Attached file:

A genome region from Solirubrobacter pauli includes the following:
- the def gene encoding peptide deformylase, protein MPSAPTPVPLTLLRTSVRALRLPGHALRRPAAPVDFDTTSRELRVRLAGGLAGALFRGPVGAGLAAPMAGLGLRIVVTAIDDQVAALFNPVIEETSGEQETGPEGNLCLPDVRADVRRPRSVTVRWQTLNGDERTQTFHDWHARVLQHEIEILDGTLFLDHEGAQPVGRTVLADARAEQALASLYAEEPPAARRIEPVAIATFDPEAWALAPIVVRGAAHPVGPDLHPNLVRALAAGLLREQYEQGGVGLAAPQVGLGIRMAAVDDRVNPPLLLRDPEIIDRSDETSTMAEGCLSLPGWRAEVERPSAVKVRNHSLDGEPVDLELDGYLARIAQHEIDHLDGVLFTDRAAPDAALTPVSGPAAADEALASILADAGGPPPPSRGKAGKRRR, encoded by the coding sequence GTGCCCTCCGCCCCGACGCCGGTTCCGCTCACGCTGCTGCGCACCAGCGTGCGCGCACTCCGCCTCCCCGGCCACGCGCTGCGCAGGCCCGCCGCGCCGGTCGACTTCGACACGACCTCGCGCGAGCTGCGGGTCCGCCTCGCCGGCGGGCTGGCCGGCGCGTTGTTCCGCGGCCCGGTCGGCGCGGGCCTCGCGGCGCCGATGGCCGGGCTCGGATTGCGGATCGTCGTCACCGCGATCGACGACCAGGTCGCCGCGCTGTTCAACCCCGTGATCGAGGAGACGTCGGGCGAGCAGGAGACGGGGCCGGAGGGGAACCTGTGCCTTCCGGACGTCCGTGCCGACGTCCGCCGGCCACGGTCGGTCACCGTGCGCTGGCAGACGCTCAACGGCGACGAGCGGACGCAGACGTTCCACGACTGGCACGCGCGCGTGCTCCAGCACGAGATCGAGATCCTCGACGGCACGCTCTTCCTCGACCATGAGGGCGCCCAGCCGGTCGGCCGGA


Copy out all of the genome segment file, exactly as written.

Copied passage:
A genome region from Solirubrobacter pauli includes the following:
- the def gene encoding peptide deformylase, protein MPSAPTPVPLTLLRTSVRALRLPGHALRRPAAPVDFDTTSRELRVRLAGGLAGALFRGPVGAGLAAPMAGLGLRIVVTAIDDQVAALFNPVIEETSGEQETGPEGNLCLPDVRADVRRPRSVTVRWQTLNGDERTQTFHDWHARVLQHEIEILDGTLFLDHEGAQPVGRTVLADARAEQALASLYAEEPPAARRIEPVAIATFDPEAWALAPIVVRGAAHPVGPDLHPNLVRALAAGLLREQYEQGGVGLAAPQVGLGIRMAAVDDRVNPPLLLRDPEIIDRSDETSTMAEGCLSLPGWRAEVERPSAVKVRNHSLDGEPVDLELDGYLARIAQHEIDHLDGVLFTDRAAPDAALTPVSGPAAADEALASILADAGGPPPPSRGKAGKRRR, encoded by the coding sequence GTGCCCTCCGCCCCGACGCCGGTTCCGCTCACGCTGCTGCGCACCAGCGTGCGCGCACTCCGCCTCCCCGGCCACGCGCTGCGCAGGCCCGCCGCGCCGGTCGACTTCGACACGACCTCGCGCGAGCTGCGGGTCCGCCTCGCCGGCGGGCTGGCCGGCGCGTTGTTCCGCGGCCCGGTCGGCGCGGGCCTCGCGGCGCCGATGGCCGGGCTCGGATTGCGGATCGTCGTCACCGCGATCGACGACCAGGTCGCCGCGCTGTTCAACCCCGTGATCGAGGAGACGTCGGGCGAGCAGGAGACGGGGCCGGAGGGGAACCTGTGCCTTCCGGACGTCCGTGCCGACGTCCGCCGGCCACGGTCGGTCACCGTGCGCTGGCAGACGCTCAACGGCGACGAGCGGACGCAGACGTTCCACGACTGGCACGCGCGCGTGCTCCAGCACGAGATCGAGATCCTCGACGGCACGCTCTTCCTCGACCATGAGGGCGCCCAGCCGGTCGGCCGGA